Presidential Leadership and the Clean Water Act: A 40 Year Retrospective

This fall marks the 40th anniversary of the Clean Water Act’s signing into law. This anniversary gives us the opportunity to celebrates the law’s successes and to assess it’s various failures and shortcomings. Because the Act is enforced by the EPA and state agencies under EPA directive, the executive has the unique authority to determine if and how the various provision will be enforced. On a few occasions, presidents have made CWA reform a top priority and have worked with Congress to amend it’s language.

It is my hope that, by studying the role that presidential leadership has historically played in the enforcement of the CWA, I will be able to illuminate many of the reasons behind the limited progress towards cleaner water made over the past 40 years. There is no doubt that, on the whole, our water is markedly cleaner now than it was in 1972. However, universal clean, safe, and swimmable water is still not a reality in this country. By studying the policy initiatives and outcomes of previous administrations, we can better understand what must be done in order to ensure the CWA’s future success.


I’ve enjoyed everyone’s posts so far and look forward to reading all of our proposals. See you in November!


Seth Morris


University of the South

About sethmorris91

Senior at the University of the South. Interests include Politics, Land and Water Conservation, Outdoor Adventures, College Football, Good Beer and Barbecue.
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3 Responses to Presidential Leadership and the Clean Water Act: A 40 Year Retrospective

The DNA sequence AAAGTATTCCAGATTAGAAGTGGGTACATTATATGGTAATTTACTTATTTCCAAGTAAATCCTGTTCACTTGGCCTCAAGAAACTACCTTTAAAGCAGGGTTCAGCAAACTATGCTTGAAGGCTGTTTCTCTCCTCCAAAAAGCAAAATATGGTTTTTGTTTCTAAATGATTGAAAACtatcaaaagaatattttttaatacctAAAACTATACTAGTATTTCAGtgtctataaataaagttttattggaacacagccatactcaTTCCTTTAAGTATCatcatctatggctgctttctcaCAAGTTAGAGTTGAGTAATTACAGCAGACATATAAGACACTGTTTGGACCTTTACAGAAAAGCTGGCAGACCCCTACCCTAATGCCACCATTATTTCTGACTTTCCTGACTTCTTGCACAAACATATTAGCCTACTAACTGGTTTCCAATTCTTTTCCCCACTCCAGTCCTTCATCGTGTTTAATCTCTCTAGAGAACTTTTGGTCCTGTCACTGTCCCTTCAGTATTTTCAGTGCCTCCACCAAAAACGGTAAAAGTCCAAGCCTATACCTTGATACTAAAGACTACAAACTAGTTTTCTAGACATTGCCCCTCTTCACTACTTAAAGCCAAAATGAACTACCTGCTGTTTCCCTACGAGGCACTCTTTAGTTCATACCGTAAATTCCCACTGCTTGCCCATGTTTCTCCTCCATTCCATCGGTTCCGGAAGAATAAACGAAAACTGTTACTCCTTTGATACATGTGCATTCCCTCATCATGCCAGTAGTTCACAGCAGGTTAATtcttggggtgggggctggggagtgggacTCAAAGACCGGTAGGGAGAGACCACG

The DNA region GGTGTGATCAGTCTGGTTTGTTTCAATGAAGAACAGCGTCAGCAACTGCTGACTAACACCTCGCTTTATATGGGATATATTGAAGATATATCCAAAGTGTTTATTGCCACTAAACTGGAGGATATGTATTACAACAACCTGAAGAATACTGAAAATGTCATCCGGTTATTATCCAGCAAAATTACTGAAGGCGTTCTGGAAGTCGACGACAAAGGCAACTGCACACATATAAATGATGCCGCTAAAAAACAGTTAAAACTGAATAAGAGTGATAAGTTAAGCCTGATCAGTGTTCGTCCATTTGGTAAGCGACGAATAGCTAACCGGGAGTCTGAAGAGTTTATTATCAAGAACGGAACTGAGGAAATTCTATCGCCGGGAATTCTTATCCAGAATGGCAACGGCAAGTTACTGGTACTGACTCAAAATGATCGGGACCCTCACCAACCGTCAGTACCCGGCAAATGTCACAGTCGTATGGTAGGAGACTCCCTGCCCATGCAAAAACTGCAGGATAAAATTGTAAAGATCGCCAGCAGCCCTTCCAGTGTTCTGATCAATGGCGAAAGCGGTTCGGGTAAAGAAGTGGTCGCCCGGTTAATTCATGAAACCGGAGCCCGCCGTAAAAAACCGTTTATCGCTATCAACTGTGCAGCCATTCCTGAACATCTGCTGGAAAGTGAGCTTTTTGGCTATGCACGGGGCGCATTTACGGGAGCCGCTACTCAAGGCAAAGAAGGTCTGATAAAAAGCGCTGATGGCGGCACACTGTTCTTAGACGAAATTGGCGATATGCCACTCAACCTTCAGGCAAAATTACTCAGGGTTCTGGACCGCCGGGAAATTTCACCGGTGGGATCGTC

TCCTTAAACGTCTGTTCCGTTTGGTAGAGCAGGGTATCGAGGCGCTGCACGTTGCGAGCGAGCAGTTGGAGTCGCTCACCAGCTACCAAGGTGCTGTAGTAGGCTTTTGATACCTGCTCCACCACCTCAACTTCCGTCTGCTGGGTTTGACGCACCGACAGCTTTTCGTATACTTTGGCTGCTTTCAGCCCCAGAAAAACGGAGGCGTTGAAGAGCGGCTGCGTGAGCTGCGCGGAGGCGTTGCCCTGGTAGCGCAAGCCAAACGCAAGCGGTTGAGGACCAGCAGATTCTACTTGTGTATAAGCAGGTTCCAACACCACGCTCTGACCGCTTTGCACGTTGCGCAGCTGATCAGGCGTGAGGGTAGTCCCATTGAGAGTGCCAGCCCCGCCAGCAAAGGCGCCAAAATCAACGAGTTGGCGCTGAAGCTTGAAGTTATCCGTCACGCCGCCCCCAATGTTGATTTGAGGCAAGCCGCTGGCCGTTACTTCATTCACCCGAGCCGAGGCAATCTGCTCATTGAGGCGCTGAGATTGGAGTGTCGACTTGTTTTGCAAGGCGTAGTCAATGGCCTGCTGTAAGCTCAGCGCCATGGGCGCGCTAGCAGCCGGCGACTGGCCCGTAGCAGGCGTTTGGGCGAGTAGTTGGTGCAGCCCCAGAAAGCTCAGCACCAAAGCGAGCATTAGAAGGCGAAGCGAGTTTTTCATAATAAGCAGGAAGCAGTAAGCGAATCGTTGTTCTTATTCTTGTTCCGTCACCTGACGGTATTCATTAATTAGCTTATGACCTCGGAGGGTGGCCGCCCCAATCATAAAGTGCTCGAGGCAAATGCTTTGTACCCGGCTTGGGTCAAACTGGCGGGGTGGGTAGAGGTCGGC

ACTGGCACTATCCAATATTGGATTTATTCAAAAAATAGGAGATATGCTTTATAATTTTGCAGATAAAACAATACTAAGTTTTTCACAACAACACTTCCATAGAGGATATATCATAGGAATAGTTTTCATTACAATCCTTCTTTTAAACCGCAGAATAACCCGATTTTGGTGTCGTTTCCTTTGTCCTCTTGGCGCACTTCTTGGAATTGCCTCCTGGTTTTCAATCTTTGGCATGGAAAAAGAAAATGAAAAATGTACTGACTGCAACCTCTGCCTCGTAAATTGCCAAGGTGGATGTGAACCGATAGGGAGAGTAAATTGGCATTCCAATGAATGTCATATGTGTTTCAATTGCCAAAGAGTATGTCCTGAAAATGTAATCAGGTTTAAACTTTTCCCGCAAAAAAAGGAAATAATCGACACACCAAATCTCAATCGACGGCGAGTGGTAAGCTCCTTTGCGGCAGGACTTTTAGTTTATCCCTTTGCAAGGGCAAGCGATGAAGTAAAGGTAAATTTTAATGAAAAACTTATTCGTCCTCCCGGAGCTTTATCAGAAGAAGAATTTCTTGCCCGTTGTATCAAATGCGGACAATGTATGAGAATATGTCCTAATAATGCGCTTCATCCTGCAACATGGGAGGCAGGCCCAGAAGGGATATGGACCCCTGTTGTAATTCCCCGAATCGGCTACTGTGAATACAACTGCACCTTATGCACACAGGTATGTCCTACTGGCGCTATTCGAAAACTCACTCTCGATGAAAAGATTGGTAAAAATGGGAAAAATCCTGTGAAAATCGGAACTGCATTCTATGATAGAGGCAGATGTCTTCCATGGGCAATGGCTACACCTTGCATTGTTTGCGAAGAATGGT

1. ecs2153 says:

    Your paper sounds really interesting. I too am working with environmental politics but in a much different way. I want to basically see if there is a way to measure, from Presidential Speeches, how well a policy regarding alternative energy will fare fiscally. Can’t wait to read your paper!

  2. mattgenova1 says:

    I really like the idea of your paper because clean water is, theoretically, an issue that we should all be able to agree upon (very few people can logically argue that access to clean, safe water isn’t important). It will be interesting to read your analysis of the policy differences that have prevented this from becoming a reality, and I hope what you find can illuminate a course forward for more progress on clean water legislation in the future. I’m definitely excited to hear more about what you find come November!

  3. Hi Seth! Your topic sounds really interesting, and important and relevant as well. I know next to nothing about the CWA, but was wondering just how far we’ve come since 1972? Is there still enough room for improvement to call for a substantive change in current action/strategy, or have we somewhat necessarily leveled off? Is a reality of “universal clean, safe, and swimmable water” even possible? Good luck on your research—I’ll be interested to hear about what you learn!

    By the way, I like your “interests”—especially the last three, haha.

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